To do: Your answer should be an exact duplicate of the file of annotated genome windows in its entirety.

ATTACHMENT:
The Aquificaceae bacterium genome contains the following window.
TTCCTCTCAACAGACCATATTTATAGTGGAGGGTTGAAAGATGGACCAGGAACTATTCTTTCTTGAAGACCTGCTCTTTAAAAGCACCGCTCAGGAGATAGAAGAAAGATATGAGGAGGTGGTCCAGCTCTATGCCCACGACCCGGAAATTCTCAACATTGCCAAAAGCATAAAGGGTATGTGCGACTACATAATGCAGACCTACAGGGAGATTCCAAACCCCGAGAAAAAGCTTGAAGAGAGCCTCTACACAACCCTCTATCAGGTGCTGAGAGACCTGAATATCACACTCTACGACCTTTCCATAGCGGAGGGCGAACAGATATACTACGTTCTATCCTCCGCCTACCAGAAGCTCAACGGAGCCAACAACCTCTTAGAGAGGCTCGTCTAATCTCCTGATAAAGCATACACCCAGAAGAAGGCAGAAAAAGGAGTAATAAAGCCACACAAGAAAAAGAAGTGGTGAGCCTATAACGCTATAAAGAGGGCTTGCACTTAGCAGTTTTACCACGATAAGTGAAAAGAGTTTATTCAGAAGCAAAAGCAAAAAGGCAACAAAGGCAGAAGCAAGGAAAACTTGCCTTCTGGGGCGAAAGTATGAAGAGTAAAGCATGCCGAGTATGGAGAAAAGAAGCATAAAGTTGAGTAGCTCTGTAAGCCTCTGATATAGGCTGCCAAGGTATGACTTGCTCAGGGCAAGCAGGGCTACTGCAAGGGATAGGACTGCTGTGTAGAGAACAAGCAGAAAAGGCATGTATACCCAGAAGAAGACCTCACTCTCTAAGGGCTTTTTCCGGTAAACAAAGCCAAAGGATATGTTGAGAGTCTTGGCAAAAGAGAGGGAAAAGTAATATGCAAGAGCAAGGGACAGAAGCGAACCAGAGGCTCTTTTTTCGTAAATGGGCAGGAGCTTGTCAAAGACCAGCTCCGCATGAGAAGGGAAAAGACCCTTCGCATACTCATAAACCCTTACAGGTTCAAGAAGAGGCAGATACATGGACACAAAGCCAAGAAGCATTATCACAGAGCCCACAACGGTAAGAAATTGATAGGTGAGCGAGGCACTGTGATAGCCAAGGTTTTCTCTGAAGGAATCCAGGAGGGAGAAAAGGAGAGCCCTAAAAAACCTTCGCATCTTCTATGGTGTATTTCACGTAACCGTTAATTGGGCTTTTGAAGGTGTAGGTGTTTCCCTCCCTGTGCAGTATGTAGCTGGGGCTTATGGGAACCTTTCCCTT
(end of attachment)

The Aquificaceae bacterium genome contains the following window.
TTCCTCTCAACAGACCATATTTATAGTGGAGGGTTGAAAGATGGACCAGGAACTATTCTTTCTTGAAGACCTGCTCTTTAAAAGCACCGCTCAGGAGATAGAAGAAAGATATGAGGAGGTGGTCCAGCTCTATGCCCACGACCCGGAAATTCTCAACATTGCCAAAAGCATAAAGGGTATGTGCGACTACATAATGCAGACCTACAGGGAGATTCCAAACCCCGAGAAAAAGCTTGAAGAGAGCCTCTACACAACCCTCTATCAGGTGCTGAGAGACCTGAATATCACACTCTACGACCTTTCCATAGCGGAGGGCGAACAGATATACTACGTTCTATCCTCCGCCTACCAGAAGCTCAACGGAGCCAACAACCTCTTAGAGAGGCTCGTCTAATCTCCTGATAAAGCATACACCCAGAAGAAGGCAGAAAAAGGAGTAATAAAGCCACACAAGAAAAAGAAGTGGTGAGCCTATAACGCTATAAAGAGGGCTTGCACTTAGCAGTTTTACCACGATAAGTGAAAAGAGTTTATTCAGAAGCAAAAGCAAAAAGGCAACAAAGGCAGAAGCAAGGAAAACTTGCCTTCTGGGGCGAAAGTATGAAGAGTAAAGCATGCCGAGTATGGAGAAAAGAAGCATAAAGTTGAGTAGCTCTGTAAGCCTCTGATATAGGCTGCCAAGGTATGACTTGCTCAGGGCAAGCAGGGCTACTGCAAGGGATAGGACTGCTGTGTAGAGAACAAGCAGAAAAGGCATGTATACCCAGAAGAAGACCTCACTCTCTAAGGGCTTTTTCCGGTAAACAAAGCCAAAGGATATGTTGAGAGTCTTGGCAAAAGAGAGGGAAAAGTAATATGCAAGAGCAAGGGACAGAAGCGAACCAGAGGCTCTTTTTTCGTAAATGGGCAGGAGCTTGTCAAAGACCAGCTCCGCATGAGAAGGGAAAAGACCCTTCGCATACTCATAAACCCTTACAGGTTCAAGAAGAGGCAGATACATGGACACAAAGCCAAGAAGCATTATCACAGAGCCCACAACGGTAAGAAATTGATAGGTGAGCGAGGCACTGTGATAGCCAAGGTTTTCTCTGAAGGAATCCAGGAGGGAGAAAAGGAGAGCCCTAAAAAACCTTCGCATCTTCTATGGTGTATTTCACGTAACCGTTAATTGGGCTTTTGAAGGTGTAGGTGTTTCCCTCCCTGTGCAGTATGTAGCTGGGGCTTATGGGAACCTTTCCCTT